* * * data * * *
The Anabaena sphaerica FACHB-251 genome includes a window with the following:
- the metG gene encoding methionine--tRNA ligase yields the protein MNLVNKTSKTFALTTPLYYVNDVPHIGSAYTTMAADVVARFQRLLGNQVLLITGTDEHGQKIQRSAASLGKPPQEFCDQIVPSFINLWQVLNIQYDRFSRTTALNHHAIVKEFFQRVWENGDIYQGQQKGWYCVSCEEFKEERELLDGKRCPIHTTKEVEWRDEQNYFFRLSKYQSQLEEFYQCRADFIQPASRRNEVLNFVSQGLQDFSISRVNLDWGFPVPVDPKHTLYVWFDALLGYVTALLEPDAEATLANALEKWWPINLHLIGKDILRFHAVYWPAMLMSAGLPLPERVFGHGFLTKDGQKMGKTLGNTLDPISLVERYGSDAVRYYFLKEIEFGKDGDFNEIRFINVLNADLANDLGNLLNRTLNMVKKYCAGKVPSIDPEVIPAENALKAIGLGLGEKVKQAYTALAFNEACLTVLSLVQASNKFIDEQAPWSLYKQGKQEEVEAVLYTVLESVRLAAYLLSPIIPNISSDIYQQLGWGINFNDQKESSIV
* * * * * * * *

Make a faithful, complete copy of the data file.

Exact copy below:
The Anabaena sphaerica FACHB-251 genome includes a window with the following:
- the metG gene encoding methionine--tRNA ligase yields the protein MNLVNKTSKTFALTTPLYYVNDVPHIGSAYTTMAADVVARFQRLLGNQVLLITGTDEHGQKIQRSAASLGKPPQEFCDQIVPSFINLWQVLNIQYDRFSRTTALNHHAIVKEFFQRVWENGDIYQGQQKGWYCVSCEEFKEERELLDGKRCPIHTTKEVEWRDEQNYFFRLSKYQSQLEEFYQCRADFIQPASRRNEVLNFVSQGLQDFSISRVNLDWGFPVPVDPKHTLYVWFDALLGYVTALLEPDAEATLANALEKWWPINLHLIGKDILRFHAVYWPAMLMSAGLPLPERVFGHGFLTKDGQKMGKTLGNTLDPISLVERYGSDAVRYYFLKEIEFGKDGDFNEIRFINVLNADLANDLGNLLNRTLNMVKKYCAGKVPSIDPEVIPAENALKAIGLGLGEKVKQAYTALAFNEACLTVLSLVQASNKFIDEQAPWSLYKQGKQEEVEAVLYTVLESVRLAAYLLSPIIPNISSDIYQQLGWGINFNDQKESSIV